Krebs on SecurityAdobe and Microsoft today each separately released security updates to remedy zero-day bugs and other critical vulnerabilities in their software. Adobe issued fixes for its Flash and Shockwave players, while Microsoft pushed out 11 updates addressing addressing at least two dozen flaws in Windows and other software.
Krebs on SecurityLast week, the world got the first glimpses of a man Russian authorities have accused of being "Paunch," a computer crime kingpin whose "Blackhole" crimeware package has fueled an explosion of cybercrime over the past several years. So far, few details about the 27-year-old defendant have been released, save for some pictures of a portly lad and a list of his alleged transgressions. Today's post follows a few clues from recent media coverage that all point to one very likely identity for this young man.
Krebs on SecurityIn early October, news leaked out of Russia that authorities there had arrested and charged the malware kingpin known as "Paunch," the alleged creator and distributor of the Blackhole exploit kit. Today, Russian police and computer security experts released additional details about this individual, revealing a much more vivid picture of the cybercrime underworld today.
Krebs on SecurityOn any given day, nation-states and criminal hackers have access to an entire arsenal of zero-day vulnerabilities -- undocumented and unpatched software flaws that can be used to silently slip past most organizations' cyber defenses, new research suggests. That sobering conclusion comes amid mounting evidence that thieves and cyberspies are ramping up spending to acquire and stockpile these digital armaments.
Krebs on SecurityPoint-of-sale (POS) skimmers -- fraud devices made to siphon bank card and PIN data at the cash register -- have grown in sophistication over the years: A few months back, this blog spotlighted a professionally made point-of-sale skimmer that involved some serious hacking inside the device. Today's post examines a comparatively simple but effective POS skimmer that is little more than a false panel which sits atop the PIN pad and above the area where customers swipe their cards.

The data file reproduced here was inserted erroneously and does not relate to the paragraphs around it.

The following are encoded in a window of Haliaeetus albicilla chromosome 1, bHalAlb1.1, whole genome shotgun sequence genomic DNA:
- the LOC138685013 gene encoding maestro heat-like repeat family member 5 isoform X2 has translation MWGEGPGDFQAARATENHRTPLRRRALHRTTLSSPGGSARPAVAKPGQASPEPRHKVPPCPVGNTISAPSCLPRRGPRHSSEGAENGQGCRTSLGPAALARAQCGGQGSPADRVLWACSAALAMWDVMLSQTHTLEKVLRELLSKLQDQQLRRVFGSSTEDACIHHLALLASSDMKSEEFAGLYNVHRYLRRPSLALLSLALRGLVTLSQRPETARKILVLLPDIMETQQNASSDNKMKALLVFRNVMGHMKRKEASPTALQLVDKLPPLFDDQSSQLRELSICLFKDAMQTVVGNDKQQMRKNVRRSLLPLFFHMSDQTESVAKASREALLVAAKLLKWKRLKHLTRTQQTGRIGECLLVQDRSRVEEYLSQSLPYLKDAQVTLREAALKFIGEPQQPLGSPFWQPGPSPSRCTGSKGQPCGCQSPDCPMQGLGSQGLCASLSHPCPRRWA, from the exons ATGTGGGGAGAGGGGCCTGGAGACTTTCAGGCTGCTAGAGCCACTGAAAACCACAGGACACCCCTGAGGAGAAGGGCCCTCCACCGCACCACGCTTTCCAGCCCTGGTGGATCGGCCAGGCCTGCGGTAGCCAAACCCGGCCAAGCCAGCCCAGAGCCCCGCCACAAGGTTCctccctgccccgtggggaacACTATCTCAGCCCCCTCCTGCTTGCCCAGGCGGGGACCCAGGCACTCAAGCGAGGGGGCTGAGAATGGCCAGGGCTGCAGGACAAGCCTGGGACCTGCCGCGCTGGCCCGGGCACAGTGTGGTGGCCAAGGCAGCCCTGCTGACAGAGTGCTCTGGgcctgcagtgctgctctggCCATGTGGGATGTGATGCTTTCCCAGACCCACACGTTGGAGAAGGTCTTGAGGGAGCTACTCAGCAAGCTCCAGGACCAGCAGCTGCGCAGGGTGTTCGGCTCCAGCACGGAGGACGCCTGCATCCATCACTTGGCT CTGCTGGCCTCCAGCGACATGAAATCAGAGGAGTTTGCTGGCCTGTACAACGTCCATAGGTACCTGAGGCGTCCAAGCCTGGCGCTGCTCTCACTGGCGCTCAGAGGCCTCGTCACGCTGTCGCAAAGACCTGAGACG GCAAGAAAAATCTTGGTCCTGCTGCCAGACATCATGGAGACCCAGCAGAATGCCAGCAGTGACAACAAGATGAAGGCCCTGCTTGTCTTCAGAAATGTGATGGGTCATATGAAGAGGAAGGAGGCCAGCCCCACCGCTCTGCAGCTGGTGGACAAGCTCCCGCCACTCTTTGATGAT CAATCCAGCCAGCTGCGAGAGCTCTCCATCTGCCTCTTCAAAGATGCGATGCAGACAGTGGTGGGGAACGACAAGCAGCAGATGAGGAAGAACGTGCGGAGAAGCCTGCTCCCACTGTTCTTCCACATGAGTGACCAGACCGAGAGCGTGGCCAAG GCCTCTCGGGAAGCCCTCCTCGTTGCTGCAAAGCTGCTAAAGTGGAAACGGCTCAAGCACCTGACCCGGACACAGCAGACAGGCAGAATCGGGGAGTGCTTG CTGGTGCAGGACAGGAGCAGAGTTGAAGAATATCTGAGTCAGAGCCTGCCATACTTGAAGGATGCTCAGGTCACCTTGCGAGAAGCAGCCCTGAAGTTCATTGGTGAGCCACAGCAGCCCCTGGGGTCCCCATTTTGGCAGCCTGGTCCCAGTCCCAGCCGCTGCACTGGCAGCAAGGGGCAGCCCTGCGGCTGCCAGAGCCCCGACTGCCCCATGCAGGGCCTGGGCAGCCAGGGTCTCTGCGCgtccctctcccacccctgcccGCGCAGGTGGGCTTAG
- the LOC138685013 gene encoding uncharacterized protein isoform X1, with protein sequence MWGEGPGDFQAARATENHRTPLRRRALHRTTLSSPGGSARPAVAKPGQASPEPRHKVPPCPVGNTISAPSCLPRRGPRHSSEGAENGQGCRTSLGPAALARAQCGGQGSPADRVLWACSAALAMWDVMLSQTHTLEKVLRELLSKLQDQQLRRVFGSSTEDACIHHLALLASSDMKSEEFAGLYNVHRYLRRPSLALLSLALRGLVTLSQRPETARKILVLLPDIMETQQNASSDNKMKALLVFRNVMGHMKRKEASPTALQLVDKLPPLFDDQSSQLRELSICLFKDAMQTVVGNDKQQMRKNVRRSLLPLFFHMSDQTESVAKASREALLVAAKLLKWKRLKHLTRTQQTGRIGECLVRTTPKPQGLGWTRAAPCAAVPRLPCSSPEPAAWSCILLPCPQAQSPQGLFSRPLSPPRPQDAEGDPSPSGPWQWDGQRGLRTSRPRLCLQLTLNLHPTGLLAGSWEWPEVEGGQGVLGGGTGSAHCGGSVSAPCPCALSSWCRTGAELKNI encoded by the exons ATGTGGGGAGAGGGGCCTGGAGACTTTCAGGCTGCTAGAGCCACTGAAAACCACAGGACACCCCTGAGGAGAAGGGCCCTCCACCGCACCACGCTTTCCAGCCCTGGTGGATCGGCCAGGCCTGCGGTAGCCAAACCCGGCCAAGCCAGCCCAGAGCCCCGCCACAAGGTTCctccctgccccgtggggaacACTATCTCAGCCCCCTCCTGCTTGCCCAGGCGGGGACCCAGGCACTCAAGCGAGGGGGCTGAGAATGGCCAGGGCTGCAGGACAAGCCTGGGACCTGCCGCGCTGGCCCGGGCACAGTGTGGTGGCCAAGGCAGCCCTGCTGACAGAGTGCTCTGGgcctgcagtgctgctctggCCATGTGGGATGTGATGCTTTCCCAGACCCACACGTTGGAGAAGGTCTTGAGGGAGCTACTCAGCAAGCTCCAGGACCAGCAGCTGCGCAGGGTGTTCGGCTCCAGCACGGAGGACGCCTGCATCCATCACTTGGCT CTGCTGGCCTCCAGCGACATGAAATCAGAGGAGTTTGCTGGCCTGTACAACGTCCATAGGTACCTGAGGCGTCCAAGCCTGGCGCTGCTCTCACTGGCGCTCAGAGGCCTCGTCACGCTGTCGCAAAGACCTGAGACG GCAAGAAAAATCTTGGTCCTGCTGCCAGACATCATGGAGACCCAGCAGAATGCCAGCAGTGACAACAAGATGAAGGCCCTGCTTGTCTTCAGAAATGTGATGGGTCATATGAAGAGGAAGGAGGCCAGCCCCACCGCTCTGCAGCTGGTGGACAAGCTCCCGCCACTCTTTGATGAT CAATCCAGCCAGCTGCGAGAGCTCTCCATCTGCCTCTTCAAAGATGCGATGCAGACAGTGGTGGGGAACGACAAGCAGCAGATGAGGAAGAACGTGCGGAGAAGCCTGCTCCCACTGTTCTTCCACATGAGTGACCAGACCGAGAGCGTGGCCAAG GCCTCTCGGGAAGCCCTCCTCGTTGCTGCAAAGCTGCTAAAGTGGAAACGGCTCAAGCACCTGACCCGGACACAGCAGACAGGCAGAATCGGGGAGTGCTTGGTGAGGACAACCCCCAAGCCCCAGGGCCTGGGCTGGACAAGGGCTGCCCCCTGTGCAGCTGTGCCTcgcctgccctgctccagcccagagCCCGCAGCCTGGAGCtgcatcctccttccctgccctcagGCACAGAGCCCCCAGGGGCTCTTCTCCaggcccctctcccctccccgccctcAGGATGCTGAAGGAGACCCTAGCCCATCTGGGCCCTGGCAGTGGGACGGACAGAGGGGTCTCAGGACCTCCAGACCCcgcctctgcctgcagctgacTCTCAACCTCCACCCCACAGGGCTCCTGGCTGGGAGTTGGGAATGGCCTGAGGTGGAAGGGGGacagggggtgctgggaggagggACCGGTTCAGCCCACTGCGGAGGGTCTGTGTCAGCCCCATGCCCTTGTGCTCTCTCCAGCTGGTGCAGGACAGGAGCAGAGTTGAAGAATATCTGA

Krebs on SecurityMany online businesses rely on automated fraud detection tools to weed out suspicious and unauthorized purchases. Oddly enough, the sorts of dodgy online businesses advertised by spam do the same thing, only they tend to use underground alternatives that are far cheaper and tuned to block not only fraudulent purchases, but also "test buys" from security researchers, law enforcement and other meddlers.
Krebs on SecurityThe organization that oversees the Internet domain name registration industry last week revoked the charter of Dynamic Dolphin, a registrar that has long been closely associated with spam and cybercrime.
Krebs on SecurityA federal judge has denied bail for Ross Ulbricht, the ? man arrested last month on suspicion of running the Silk Road, an online black market that offered everything from drugs and guns to computer hackers and hitmen for hire.
The decision came after federal prosecutors dumped a virtual truckload of additional incriminating evidence supporting its claim that Ulbricht was the infamous Silk Road administrator known as the "Dread Pirate Roberts" (DPR), and that he was indeed a strong flight risk. To top it off, the government also now alleges that Ulbricht orchestrated and paid for a murder-for-hire scheme targeting six individuals (until today, Ulbricht was accused of plotting just two of these executions).
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Incident handling is a vast topic, but here are a few tips for you to consider in your incident response. I hope you never have to use them, but the odds are at some point you will and I hope being ready saves you pain (or your job!).
- Have an incident response plan.
- Pre-define your incident response team
- Define your approach: watch and learn or contain and recover.
- Pre-distribute call cards.
- Forensic and incident response data capture.
- Get your users on-side.
- Know how to report crimes and engage law enforcement.
- Practice makes perfect.
I’m dating myself, but I remember when holiday shopping involved pouring through ads in the Sunday paper, placing actual phone calls from tethered land lines to research product stock and availability, and actually driving places to pick things up. Now, holiday shoppers can do all of that from a smartphone or tablet in a few seconds, but there are some security pitfalls to be aware of.